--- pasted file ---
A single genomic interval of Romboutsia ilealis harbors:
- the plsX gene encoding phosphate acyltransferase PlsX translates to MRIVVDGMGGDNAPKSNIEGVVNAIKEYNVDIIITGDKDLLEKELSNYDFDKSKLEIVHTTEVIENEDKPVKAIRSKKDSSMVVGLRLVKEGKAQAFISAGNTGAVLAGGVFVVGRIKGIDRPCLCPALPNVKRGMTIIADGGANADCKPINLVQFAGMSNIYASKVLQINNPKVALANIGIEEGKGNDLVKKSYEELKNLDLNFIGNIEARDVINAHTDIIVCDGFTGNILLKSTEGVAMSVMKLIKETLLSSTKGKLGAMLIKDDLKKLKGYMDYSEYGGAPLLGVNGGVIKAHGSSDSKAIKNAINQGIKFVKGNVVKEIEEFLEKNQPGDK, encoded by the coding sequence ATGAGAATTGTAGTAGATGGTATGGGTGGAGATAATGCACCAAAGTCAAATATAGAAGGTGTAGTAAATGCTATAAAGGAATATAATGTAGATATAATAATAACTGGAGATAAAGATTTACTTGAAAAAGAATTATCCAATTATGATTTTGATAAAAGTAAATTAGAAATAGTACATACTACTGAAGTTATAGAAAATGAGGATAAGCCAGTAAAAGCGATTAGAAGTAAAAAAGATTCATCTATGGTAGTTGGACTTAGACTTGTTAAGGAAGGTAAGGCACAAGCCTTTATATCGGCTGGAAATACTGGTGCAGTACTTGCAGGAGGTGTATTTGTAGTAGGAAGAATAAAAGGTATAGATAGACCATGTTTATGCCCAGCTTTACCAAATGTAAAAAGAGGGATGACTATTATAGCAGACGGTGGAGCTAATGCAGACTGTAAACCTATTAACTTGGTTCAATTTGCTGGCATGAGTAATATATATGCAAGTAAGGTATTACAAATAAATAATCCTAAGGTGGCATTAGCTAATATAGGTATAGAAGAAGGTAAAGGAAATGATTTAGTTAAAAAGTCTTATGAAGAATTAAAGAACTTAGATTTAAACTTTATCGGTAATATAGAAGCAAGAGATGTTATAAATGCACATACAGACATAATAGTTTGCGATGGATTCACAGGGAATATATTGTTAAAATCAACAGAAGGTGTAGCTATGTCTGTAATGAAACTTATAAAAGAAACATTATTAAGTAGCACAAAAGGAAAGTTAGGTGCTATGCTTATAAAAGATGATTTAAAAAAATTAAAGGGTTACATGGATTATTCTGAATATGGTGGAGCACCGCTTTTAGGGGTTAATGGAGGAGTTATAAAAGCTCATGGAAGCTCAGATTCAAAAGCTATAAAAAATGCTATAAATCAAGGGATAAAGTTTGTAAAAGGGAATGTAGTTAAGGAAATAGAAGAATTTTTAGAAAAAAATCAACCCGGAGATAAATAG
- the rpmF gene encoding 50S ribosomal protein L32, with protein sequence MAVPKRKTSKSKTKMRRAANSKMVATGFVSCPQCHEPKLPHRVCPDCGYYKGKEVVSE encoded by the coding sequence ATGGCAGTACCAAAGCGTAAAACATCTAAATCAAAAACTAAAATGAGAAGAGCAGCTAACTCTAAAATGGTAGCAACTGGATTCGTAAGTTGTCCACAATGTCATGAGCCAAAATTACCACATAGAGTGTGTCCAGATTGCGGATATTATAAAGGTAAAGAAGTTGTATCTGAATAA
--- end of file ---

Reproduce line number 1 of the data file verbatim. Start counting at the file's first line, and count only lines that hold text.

A single genomic interval of Romboutsia ilealis harbors: